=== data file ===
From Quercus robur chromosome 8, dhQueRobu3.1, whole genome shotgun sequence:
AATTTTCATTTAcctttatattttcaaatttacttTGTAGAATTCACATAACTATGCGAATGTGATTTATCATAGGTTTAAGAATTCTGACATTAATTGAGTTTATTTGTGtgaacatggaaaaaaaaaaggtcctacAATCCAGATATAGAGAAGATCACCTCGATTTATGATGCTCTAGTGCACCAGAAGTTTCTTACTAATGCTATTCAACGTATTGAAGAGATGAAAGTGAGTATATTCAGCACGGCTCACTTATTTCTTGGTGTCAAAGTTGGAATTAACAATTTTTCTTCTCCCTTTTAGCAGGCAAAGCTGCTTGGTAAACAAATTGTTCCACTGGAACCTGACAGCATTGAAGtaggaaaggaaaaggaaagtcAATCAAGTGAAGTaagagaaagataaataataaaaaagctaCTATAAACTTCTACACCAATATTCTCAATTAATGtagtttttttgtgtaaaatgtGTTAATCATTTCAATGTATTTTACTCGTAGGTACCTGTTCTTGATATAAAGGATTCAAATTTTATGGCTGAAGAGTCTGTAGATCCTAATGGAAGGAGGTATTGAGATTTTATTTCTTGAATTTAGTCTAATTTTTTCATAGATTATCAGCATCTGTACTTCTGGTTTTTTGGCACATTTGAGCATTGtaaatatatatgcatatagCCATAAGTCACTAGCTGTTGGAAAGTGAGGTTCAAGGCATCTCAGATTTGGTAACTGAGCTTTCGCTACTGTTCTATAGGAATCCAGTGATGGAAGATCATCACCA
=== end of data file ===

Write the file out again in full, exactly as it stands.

From Quercus robur chromosome 8, dhQueRobu3.1, whole genome shotgun sequence:
AATTTTCATTTAcctttatattttcaaatttacttTGTAGAATTCACATAACTATGCGAATGTGATTTATCATAGGTTTAAGAATTCTGACATTAATTGAGTTTATTTGTGtgaacatggaaaaaaaaaaggtcctacAATCCAGATATAGAGAAGATCACCTCGATTTATGATGCTCTAGTGCACCAGAAGTTTCTTACTAATGCTATTCAACGTATTGAAGAGATGAAAGTGAGTATATTCAGCACGGCTCACTTATTTCTTGGTGTCAAAGTTGGAATTAACAATTTTTCTTCTCCCTTTTAGCAGGCAAAGCTGCTTGGTAAACAAATTGTTCCACTGGAACCTGACAGCATTGAAGtaggaaaggaaaaggaaagtcAATCAAGTGAAGTaagagaaagataaataataaaaaagctaCTATAAACTTCTACACCAATATTCTCAATTAATGtagtttttttgtgtaaaatgtGTTAATCATTTCAATGTATTTTACTCGTAGGTACCTGTTCTTGATATAAAGGATTCAAATTTTATGGCTGAAGAGTCTGTAGATCCTAATGGAAGGAGGTATTGAGATTTTATTTCTTGAATTTAGTCTAATTTTTTCATAGATTATCAGCATCTGTACTTCTGGTTTTTTGGCACATTTGAGCATTGtaaatatatatgcatatagCCATAAGTCACTAGCTGTTGGAAAGTGAGGTTCAAGGCATCTCAGATTTGGTAACTGAGCTTTCGCTACTGTTCTATAGGAATCCAGTGATGGAAGATCATCACCA